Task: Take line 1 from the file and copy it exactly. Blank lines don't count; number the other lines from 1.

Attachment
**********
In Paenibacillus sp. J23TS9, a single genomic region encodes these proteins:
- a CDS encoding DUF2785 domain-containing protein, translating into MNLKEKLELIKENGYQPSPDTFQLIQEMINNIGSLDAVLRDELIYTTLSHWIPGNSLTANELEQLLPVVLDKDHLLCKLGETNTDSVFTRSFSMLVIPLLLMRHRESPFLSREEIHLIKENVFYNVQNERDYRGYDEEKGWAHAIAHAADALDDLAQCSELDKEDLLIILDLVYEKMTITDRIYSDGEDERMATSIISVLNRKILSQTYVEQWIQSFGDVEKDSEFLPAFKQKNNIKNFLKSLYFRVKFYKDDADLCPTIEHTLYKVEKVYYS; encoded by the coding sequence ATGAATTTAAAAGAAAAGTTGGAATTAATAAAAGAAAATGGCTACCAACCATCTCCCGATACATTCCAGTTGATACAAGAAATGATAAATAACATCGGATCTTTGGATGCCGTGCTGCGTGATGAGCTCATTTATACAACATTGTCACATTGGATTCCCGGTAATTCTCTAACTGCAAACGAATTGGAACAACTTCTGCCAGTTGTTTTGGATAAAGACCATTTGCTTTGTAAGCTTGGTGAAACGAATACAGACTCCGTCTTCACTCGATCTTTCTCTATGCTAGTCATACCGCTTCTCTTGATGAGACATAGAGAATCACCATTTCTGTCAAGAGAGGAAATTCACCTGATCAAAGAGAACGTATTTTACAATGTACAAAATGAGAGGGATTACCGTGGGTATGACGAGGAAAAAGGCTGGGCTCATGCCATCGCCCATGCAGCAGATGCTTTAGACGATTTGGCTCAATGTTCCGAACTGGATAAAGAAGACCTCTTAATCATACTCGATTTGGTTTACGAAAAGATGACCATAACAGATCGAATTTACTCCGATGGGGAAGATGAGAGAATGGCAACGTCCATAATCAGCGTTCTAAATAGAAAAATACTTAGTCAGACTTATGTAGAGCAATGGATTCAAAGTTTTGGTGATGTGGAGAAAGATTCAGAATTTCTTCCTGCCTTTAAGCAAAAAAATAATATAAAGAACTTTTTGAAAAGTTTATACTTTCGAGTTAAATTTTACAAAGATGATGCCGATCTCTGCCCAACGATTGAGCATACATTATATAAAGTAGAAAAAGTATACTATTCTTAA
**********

In Paenibacillus sp. J23TS9, a single genomic region encodes these proteins: